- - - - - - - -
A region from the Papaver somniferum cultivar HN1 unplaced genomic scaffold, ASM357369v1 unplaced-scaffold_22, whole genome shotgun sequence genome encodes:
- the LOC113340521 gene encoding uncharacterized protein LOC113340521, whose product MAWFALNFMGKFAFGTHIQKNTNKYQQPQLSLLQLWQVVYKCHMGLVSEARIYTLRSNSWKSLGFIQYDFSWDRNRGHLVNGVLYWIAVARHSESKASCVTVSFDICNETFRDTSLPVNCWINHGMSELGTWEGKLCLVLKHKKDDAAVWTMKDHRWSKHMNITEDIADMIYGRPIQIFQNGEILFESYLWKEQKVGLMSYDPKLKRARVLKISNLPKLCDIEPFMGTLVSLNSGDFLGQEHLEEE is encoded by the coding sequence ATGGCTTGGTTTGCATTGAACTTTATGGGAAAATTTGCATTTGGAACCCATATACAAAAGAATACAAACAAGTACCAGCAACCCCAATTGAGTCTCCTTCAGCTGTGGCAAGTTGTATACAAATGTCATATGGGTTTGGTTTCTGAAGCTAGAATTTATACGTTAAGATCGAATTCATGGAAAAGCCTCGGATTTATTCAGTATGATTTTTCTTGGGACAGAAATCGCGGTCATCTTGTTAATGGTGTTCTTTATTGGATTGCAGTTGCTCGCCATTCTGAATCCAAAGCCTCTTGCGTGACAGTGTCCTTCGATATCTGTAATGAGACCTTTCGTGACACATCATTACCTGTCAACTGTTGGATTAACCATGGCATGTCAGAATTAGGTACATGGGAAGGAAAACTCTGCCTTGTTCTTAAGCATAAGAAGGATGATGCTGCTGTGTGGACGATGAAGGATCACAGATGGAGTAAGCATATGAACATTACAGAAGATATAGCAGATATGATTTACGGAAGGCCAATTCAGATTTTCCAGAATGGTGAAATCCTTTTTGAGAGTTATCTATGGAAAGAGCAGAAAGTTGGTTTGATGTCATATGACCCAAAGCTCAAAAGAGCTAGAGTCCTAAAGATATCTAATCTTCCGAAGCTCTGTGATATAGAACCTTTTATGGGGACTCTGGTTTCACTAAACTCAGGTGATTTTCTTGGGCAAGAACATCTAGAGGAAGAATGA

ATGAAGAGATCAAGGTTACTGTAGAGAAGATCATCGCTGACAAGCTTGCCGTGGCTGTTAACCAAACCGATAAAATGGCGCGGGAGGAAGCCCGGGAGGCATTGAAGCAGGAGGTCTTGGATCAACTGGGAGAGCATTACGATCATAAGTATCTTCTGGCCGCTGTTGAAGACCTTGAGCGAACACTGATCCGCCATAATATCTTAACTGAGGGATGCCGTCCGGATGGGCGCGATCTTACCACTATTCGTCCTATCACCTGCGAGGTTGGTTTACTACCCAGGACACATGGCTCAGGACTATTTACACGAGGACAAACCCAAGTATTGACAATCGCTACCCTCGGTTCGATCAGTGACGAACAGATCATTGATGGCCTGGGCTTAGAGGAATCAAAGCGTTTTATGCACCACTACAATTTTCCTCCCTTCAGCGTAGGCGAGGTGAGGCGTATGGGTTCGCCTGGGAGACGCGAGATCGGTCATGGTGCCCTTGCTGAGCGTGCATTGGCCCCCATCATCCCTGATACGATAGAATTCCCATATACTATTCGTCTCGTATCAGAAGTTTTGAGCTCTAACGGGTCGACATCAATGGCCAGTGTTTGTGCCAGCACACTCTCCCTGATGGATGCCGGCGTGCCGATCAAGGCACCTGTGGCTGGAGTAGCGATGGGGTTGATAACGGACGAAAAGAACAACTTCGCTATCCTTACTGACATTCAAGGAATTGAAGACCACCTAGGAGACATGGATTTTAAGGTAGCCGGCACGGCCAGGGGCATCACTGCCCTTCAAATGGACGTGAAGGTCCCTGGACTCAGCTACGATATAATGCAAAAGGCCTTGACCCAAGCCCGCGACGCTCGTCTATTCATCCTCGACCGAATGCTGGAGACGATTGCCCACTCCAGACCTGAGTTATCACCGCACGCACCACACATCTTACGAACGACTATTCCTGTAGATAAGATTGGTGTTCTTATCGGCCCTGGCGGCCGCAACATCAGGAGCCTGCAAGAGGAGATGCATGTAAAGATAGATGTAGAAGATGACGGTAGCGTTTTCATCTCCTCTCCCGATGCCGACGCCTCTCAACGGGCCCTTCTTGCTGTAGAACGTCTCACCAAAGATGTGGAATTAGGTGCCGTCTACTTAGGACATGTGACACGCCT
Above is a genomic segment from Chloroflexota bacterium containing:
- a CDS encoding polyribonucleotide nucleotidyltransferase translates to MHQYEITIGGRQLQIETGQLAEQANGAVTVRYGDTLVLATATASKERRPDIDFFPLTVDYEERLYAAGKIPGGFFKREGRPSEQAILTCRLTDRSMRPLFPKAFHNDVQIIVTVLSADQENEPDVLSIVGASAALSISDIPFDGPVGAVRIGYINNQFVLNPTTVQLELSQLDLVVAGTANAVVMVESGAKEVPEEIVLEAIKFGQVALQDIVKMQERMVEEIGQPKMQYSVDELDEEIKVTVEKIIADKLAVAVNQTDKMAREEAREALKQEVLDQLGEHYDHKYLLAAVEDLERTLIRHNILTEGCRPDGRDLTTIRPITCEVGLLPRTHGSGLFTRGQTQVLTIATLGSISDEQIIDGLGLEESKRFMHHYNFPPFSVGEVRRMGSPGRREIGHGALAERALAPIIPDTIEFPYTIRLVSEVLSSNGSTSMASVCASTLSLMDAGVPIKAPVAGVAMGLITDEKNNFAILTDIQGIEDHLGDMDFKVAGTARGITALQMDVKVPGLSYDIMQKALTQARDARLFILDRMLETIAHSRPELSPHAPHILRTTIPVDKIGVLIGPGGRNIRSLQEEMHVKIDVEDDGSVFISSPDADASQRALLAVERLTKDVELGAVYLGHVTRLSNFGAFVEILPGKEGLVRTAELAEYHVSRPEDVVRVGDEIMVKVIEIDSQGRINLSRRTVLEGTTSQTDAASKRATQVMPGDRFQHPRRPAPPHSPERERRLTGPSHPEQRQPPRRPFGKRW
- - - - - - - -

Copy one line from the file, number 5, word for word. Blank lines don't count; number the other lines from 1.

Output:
- a CDS encoding polyribonucleotide nucleotidyltransferase translates to MHQYEITIGGRQLQIETGQLAEQANGAVTVRYGDTLVLATATASKERRPDIDFFPLTVDYEERLYAAGKIPGGFFKREGRPSEQAILTCRLTDRSMRPLFPKAFHNDVQIIVTVLSADQENEPDVLSIVGASAALSISDIPFDGPVGAVRIGYINNQFVLNPTTVQLELSQLDLVVAGTANAVVMVESGAKEVPEEIVLEAIKFGQVALQDIVKMQERMVEEIGQPKMQYSVDELDEEIKVTVEKIIADKLAVAVNQTDKMAREEAREALKQEVLDQLGEHYDHKYLLAAVEDLERTLIRHNILTEGCRPDGRDLTTIRPITCEVGLLPRTHGSGLFTRGQTQVLTIATLGSISDEQIIDGLGLEESKRFMHHYNFPPFSVGEVRRMGSPGRREIGHGALAERALAPIIPDTIEFPYTIRLVSEVLSSNGSTSMASVCASTLSLMDAGVPIKAPVAGVAMGLITDEKNNFAILTDIQGIEDHLGDMDFKVAGTARGITALQMDVKVPGLSYDIMQKALTQARDARLFILDRMLETIAHSRPELSPHAPHILRTTIPVDKIGVLIGPGGRNIRSLQEEMHVKIDVEDDGSVFISSPDADASQRALLAVERLTKDVELGAVYLGHVTRLSNFGAFVEILPGKEGLVRTAELAEYHVSRPEDVVRVGDEIMVKVIEIDSQGRINLSRRTVLEGTTSQTDAASKRATQVMPGDRFQHPRRPAPPHSPERERRLTGPSHPEQRQPPRRPFGKRW